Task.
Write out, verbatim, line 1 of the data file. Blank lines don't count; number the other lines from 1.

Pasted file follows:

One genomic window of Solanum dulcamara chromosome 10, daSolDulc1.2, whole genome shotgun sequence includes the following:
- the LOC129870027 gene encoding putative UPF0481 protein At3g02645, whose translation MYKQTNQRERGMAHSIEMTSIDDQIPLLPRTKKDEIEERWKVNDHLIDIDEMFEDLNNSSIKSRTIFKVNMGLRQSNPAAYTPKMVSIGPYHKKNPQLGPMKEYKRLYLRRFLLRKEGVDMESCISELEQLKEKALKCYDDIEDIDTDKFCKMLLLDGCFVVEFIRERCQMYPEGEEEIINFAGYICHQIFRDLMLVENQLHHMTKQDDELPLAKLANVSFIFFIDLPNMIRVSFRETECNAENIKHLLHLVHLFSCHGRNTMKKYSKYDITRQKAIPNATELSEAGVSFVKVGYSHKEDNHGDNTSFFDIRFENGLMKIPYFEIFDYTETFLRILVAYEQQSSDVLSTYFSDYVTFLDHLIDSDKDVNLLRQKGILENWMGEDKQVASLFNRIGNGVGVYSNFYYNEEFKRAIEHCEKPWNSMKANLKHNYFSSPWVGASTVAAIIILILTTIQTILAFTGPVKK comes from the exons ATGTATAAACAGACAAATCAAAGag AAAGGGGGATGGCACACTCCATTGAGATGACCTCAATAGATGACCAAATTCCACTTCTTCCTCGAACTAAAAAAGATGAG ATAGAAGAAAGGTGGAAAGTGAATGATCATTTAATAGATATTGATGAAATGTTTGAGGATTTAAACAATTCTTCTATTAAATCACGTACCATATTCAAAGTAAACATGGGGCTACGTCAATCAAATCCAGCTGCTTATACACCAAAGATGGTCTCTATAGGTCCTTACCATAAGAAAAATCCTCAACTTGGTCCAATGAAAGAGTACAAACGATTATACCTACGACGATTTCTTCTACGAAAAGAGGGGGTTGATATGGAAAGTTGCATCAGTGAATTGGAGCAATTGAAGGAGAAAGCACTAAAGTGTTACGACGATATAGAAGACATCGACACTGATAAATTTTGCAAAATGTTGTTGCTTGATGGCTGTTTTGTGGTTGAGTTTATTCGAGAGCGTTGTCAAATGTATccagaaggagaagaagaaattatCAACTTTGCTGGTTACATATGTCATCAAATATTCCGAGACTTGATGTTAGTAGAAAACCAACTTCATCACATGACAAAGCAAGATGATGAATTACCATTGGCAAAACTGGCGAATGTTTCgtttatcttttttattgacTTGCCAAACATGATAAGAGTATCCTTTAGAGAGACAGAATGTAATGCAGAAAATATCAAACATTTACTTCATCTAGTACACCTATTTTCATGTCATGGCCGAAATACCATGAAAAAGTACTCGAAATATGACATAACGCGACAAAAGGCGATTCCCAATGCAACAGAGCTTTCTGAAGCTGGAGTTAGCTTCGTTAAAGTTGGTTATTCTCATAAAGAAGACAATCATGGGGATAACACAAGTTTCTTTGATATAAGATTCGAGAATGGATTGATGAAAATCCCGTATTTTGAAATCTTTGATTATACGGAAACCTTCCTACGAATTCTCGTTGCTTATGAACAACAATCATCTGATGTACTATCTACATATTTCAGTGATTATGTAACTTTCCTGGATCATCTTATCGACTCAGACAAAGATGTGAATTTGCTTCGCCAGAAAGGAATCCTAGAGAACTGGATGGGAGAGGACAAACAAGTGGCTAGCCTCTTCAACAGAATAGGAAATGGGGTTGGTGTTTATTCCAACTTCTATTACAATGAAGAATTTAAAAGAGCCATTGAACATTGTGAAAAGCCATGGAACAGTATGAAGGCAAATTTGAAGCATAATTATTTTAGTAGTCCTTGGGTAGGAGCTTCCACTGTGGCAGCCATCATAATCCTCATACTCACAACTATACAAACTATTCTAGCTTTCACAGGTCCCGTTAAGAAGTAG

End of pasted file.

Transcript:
One genomic window of Solanum dulcamara chromosome 10, daSolDulc1.2, whole genome shotgun sequence includes the following: